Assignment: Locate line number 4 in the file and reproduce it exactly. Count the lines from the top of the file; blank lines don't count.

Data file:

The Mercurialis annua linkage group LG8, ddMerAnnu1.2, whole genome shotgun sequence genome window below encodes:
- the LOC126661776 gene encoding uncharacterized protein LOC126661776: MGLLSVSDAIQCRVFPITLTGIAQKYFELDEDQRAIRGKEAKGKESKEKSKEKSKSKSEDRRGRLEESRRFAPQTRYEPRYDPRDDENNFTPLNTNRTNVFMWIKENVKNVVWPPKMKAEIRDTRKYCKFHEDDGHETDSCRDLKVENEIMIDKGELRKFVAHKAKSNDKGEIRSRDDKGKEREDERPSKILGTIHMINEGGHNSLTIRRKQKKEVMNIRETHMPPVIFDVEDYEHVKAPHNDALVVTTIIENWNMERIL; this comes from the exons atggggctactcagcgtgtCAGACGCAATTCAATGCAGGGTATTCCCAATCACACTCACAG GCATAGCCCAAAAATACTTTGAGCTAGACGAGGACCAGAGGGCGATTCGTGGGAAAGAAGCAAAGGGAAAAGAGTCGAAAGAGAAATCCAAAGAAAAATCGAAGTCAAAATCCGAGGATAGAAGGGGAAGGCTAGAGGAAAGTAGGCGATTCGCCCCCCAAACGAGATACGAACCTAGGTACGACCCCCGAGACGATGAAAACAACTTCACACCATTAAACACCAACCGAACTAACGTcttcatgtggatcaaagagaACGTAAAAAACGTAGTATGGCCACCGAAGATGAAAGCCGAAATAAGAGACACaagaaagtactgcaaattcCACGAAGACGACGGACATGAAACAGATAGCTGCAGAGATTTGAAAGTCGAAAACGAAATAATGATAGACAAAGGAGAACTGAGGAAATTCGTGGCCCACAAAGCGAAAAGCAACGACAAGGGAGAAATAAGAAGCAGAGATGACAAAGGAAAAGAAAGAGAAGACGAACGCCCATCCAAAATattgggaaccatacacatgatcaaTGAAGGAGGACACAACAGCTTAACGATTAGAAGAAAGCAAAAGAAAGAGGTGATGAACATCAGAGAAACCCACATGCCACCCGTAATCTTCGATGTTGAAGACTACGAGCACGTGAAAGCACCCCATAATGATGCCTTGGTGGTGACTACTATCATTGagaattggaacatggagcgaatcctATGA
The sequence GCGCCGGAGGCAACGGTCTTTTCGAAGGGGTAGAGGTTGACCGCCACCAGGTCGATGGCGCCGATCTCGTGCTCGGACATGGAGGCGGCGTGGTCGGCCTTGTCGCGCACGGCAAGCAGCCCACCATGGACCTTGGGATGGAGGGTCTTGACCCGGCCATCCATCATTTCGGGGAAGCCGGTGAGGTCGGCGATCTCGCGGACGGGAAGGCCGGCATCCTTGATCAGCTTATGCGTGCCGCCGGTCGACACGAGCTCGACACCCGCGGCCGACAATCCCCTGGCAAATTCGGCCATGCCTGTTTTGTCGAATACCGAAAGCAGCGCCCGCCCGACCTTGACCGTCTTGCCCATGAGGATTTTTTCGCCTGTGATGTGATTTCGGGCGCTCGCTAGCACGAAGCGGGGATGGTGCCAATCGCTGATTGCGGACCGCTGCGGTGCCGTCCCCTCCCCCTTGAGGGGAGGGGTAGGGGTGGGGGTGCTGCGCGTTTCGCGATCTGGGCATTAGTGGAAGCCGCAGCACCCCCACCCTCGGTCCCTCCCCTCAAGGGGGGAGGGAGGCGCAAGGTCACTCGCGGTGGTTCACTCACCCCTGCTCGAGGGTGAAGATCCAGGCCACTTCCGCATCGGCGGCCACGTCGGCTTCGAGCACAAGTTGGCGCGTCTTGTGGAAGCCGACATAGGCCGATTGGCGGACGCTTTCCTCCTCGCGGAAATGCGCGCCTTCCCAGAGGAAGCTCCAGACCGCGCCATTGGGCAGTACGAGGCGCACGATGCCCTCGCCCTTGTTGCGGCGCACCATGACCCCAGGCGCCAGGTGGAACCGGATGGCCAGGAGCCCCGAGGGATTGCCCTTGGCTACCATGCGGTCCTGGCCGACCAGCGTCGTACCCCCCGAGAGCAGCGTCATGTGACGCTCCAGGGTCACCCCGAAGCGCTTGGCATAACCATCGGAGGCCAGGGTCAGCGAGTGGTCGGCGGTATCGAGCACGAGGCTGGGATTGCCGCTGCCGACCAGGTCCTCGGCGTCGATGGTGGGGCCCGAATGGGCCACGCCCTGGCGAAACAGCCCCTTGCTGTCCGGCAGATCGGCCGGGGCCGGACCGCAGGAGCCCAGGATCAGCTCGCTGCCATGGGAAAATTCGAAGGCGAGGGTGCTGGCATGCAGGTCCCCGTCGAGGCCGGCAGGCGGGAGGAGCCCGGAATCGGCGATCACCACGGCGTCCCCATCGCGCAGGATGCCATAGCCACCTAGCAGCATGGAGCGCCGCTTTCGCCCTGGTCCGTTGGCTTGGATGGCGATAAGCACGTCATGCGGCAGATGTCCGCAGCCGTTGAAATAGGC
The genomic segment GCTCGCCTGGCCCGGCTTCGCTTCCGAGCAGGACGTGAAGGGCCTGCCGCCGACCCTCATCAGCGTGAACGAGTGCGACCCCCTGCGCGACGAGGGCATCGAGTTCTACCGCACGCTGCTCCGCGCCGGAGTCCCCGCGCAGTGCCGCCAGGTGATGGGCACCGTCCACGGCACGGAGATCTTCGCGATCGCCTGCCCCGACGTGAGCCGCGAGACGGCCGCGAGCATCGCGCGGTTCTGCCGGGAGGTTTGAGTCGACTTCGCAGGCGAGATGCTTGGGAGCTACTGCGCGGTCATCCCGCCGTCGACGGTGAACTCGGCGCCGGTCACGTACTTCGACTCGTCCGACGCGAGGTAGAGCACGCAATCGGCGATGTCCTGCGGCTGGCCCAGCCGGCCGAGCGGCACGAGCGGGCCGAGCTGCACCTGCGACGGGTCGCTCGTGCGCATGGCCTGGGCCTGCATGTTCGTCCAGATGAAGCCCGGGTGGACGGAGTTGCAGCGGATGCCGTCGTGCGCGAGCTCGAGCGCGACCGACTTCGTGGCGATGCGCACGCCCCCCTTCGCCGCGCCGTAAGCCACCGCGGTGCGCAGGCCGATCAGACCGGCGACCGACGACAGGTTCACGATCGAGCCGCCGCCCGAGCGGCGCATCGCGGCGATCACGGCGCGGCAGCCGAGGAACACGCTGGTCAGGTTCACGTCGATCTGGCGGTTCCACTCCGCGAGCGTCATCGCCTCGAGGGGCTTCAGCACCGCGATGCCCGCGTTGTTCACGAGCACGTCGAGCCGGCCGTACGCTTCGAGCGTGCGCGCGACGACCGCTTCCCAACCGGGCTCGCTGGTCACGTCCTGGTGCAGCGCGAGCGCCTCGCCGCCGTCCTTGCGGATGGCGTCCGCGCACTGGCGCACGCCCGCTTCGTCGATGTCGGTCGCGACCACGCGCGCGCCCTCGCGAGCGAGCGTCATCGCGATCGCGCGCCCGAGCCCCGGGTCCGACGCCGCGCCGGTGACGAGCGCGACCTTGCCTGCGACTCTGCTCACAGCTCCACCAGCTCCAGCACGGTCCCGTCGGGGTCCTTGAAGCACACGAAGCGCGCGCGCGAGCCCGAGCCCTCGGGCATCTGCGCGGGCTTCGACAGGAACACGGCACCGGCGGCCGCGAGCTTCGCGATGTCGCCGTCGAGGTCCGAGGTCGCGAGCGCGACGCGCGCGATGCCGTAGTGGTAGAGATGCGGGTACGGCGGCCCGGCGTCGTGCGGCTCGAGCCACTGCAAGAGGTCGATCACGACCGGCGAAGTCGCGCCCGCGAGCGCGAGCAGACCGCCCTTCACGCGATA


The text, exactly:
The genomic segment GCTCGCCTGGCCCGGCTTCGCTTCCGAGCAGGACGTGAAGGGCCTGCCGCCGACCCTCATCAGCGTGAACGAGTGCGACCCCCTGCGCGACGAGGGCATCGAGTTCTACCGCACGCTGCTCCGCGCCGGAGTCCCCGCGCAGTGCCGCCAGGTGATGGGCACCGTCCACGGCACGGAGATCTTCGCGATCGCCTGCCCCGACGTGAGCCGCGAGACGGCCGCGAGCATCGCGCGGTTCTGCCGGGAGGTTTGAGTCGACTTCGCAGGCGAGATGCTTGGGAGCTACTGCGCGGTCATCCCGCCGTCGACGGTGAACTCGGCGCCGGTCACGTACTTCGACTCGTCCGACGCGAGGTAGAGCACGCAATCGGCGATGTCCTGCGGCTGGCCCAGCCGGCCGAGCGGCACGAGCGGGCCGAGCTGCACCTGCGACGGGTCGCTCGTGCGCATGGCCTGGGCCTGCATGTTCGTCCAGATGAAGCCCGGGTGGACGGAGTTGCAGCGGATGCCGTCGTGCGCGAGCTCGAGCGCGACCGACTTCGTGGCGATGCGCACGCCCCCCTTCGCCGCGCCGTAAGCCACCGCGGTGCGCAGGCCGATCAGACCGGCGACCGACGACAGGTTCACGATCGAGCCGCCGCCCGAGCGGCGCATCGCGGCGATCACGGCGCGGCAGCCGAGGAACACGCTGGTCAGGTTCACGTCGATCTGGCGGTTCCACTCCGCGAGCGTCATCGCCTCGAGGGGCTTCAGCACCGCGATGCCCGCGTTGTTCACGAGCACGTCGAGCCGGCCGTACGCTTCGAGCGTGCGCGCGACGACCGCTTCCCAACCGGGCTCGCTGGTCACGTCCTGGTGCAGCGCGAGCGCCTCGCCGCCGTCCTTGCGGATGGCGTCCGCGCACTGGCGCACGCCCGCTTCGTCGATGTCGGTCGCGACCACGCGCGCGCCCTCGCGAGCGAGCGTCATCGCGATCGCGCGCCCGAGCCCCGGGTCCGACGCCGCGCCGGTGACGAGCGCGACCTTGCCTGCGACTCTGCTCACAGCTCCACCAGCTCCAGCACGGTCCCGTCGGGGTCCTTGAAGCACACGAAGCGCGCGCGCGAGCCCGAGCCCTCGGGCATCTGCGCGGGCTTCGACAGGAACACGGCACCGGCGGCCGCGAGCTTCGCGATGTCGCCGTCGAGGTCCGAGGTCGCGAGCGCGACGCGCGCGATGCCGTAGTGGTAGAGATGCGGGTACGGCGGCCCGGCGTCGTGCGGCTCGAGCCACTGCAAGAGGTCGATCACGACCGGCGAAGTCGCGCCCGCGAGCGCGAGCAGACCGCCCTTCACGCGATA